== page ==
All The More Reason

A Search Warrant for the Brain
April 4, 2007, 4:06 pm
Filed under: Uncategorized

Fascinating article here about how neuroscience could begin to play a part in criminal trials; firstly, as a souped-up way of detecting lies; secondly, and much more controversially, as a means of informing the extent to which defendants should be held responsible for their actions.

On the surface, this is nothing to write home about. Inquiry into the state of the accused’s brain is already sanctioned by the criminal law. Insanity – defined in the archaic ‘Mc’Naghten Rules’ as “a disease of the mind” leading to an ignorance of the difference between right and wrong- is already a complete defence to murder, and diminished responsibility – which excuses a defendant from blame for murder if it can be shown that he suffered from a ‘mental deficiency’ – reduces the offence to that of manslaughter. In each of these defences, evidence of either a physical or mental abnormality must be adduced; study of the brain can help to discern any such peculiarity.   

What experts in this article seem to be arguing for, though, is a vast extension in neuroscience’s scope of application to legal cases. Lawyers would be given the keys to an armory of neurological explanations for their client’s behaviour. Any harmful deviation from the norm, which is the essence of all crime, could be attributed to factors they are powerless to change; factors hard-wired into their brains.

 “To a neuroscientist, you are your brain; nothing causes your behavior other than the operations of your brain,” Greene says. “If that’s right, it radically changes the way we think about the law. The official line in the law is all that matters is whether you’re rational, but you can have someone who is totally rational but whose strings are being pulled by something beyond his control.”

In a strictly material sense, Greene has a point: without my brain I am not much use to anyone. But what he is saying seems to go further. Just as, to a Marxist, ‘you are your class’, or, to a feminist, ‘you are your gender’, Greene’s assertion that ‘to a neuroscientist, you are your brain’, merely offersyet another monolithic method of analysing and predicting behaviour.

All of which brings us back to a theme explored in a previous post on this site, namely, the gigantic shift in power that technological advances can produce. If all behaviour can be analysed by a neuroscientist, what need is there for a jury? What need is there even for a trial? As science gallops ahead at an unthinkable pace, it risks throwing the jockey off the saddle.


2 Comments so far
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The shift in power, mentioned in the second last paragraph is very interesting indeed. How many people would be capable of disagreeing with a neuroscientist on the state of a defendant’s brain? Why, only other neuroscientists of course! I’m not suggesting that there’s some sort of conspiracy amongst “experts”, but it certainly does help their cause. There are a lot of ways of seeing the evidence of someone’s insanity, including the crime itself, which may or may not have to do with the state of someone’s brain.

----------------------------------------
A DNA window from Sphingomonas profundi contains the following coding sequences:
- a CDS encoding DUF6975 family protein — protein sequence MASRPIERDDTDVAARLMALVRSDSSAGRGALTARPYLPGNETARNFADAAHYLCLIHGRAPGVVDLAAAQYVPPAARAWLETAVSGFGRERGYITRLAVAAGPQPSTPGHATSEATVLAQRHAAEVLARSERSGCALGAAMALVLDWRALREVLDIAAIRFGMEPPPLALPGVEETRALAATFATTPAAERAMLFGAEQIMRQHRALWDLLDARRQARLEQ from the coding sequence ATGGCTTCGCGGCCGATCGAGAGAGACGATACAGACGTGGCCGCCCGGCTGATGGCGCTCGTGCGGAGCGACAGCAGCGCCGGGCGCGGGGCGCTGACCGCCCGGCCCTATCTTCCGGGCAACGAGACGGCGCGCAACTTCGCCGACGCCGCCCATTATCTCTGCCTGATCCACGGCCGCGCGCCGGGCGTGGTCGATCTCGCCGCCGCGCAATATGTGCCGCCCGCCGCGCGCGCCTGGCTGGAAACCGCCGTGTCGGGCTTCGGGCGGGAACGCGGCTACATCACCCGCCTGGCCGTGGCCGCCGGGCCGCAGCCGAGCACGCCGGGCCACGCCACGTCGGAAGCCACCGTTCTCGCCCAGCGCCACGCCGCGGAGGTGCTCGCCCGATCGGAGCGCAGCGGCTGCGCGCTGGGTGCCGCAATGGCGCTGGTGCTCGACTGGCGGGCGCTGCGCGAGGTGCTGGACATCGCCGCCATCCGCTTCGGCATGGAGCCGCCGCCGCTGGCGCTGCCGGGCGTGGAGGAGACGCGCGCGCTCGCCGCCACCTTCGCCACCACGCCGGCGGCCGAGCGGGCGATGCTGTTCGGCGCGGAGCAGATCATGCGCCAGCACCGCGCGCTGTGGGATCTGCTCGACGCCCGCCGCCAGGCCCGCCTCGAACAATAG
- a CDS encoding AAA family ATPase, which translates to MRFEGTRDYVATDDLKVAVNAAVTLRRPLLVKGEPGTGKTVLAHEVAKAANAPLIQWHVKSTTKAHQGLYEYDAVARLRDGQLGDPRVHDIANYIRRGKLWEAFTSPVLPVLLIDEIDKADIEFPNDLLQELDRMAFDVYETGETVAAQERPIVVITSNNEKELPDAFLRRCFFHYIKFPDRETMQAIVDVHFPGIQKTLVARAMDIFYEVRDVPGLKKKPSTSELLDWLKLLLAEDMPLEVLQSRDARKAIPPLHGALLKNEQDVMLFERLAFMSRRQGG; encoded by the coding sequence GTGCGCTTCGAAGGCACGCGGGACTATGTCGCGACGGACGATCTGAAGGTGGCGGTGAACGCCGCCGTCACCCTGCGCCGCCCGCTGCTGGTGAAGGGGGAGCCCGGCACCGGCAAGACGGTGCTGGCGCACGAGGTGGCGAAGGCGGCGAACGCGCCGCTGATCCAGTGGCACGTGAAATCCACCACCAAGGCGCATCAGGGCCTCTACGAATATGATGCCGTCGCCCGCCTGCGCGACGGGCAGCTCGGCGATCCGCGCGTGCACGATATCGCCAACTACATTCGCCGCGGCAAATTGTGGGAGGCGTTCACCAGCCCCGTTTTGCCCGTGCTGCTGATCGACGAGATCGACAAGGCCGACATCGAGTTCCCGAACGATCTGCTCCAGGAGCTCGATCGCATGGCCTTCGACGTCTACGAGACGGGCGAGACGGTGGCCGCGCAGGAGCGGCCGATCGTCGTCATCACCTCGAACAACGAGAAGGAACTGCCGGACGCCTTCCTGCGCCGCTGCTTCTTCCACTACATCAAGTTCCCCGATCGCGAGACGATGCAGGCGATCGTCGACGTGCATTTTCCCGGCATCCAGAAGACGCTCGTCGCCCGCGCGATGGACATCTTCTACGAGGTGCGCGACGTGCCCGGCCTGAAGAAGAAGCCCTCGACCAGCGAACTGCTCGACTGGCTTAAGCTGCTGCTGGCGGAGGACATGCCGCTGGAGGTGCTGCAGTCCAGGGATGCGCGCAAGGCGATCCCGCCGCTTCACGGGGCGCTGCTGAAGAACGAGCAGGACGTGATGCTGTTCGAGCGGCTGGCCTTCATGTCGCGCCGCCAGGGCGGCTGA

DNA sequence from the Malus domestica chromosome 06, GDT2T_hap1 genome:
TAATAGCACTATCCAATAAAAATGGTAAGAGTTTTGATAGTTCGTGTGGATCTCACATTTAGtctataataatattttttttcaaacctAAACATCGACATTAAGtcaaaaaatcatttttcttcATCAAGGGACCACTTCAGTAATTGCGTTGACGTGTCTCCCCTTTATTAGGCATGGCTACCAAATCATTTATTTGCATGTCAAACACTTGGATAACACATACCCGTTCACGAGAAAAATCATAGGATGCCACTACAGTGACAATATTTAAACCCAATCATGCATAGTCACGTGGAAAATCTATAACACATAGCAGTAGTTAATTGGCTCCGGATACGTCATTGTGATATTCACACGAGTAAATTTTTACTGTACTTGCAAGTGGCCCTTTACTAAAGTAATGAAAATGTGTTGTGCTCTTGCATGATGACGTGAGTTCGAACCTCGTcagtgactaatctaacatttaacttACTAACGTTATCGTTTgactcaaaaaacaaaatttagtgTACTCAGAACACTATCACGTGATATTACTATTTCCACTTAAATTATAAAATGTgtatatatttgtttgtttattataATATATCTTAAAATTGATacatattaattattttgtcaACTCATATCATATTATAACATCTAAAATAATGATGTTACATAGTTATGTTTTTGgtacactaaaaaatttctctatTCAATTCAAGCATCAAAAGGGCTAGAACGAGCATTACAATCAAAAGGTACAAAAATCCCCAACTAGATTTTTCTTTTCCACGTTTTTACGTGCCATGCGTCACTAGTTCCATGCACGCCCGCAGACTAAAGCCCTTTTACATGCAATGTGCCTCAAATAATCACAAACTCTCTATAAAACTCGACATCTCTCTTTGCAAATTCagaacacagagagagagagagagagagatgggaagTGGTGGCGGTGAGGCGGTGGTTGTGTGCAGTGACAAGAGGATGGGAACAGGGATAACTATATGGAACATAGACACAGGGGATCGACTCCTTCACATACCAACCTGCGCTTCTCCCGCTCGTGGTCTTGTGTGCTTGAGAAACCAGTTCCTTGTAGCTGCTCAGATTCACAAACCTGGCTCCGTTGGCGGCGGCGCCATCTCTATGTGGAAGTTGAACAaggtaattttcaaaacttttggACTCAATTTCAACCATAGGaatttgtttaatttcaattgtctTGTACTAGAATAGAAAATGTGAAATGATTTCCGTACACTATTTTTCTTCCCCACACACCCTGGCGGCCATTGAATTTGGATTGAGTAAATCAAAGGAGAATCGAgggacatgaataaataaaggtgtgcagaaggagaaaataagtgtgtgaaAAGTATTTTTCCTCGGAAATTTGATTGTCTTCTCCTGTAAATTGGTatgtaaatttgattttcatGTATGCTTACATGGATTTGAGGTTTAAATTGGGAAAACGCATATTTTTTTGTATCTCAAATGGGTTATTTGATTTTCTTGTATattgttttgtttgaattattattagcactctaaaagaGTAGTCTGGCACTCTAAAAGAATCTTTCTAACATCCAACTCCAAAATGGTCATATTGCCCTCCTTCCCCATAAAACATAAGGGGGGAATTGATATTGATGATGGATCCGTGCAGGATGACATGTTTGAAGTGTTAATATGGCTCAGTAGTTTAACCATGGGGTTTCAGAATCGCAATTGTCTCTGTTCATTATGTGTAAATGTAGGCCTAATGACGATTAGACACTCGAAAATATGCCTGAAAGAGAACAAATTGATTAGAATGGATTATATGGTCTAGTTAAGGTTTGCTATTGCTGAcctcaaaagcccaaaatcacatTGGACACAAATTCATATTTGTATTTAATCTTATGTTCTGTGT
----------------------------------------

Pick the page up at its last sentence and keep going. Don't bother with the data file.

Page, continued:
My only major disagreement with this piece is that describing science as progressing at an unthinkable pace implies that it is progressing linearly in all manners at breakneck speed. I don’t think this is true (and I should be careful here, as I’m hedging on trying to disprove a point which wasn’t really even in the original piece!)

Comment by J.S.

Yes, you’re right- I should really have said ‘as neuroscience progresses at an unthinkable pace’. And I think ‘unthinkable’ is a pretty good way to describe some of the ideas posited in that article. The idea of fingerprinting, or even DNA evidence is something that the layperson can at least comprehend; it’s essentially a binary outcome- either it matches or it doesn’t. Neuroscience seems to operate in much murkier shades of grey and, as such, leaves the uncontested expert witness in a powerful position to influence the jury.

Even where there was a consensus amongst experts that a particular defendant had, say, a part of the brain that made him lose his temper more easily than most, should we say that this neurological fact excuses the defendant’s behaviour? The neurologist who believes that ‘we are nothing but our brains’ would presumably believe so, but there is a case in justice for saying ‘tough luck, the other part of your brain that curbs these impulses will just have to work harder’. Whether this is a realistic medical argument is beyond my ken, which brings us back to the original problem…

In an adversarial system, expert witnesses are paid, essentially, to blind the jury with science. The risk that they will overstate their case is ever present. The case of Roy Meadow ( is salutary in this respect.

Comment by Michael P

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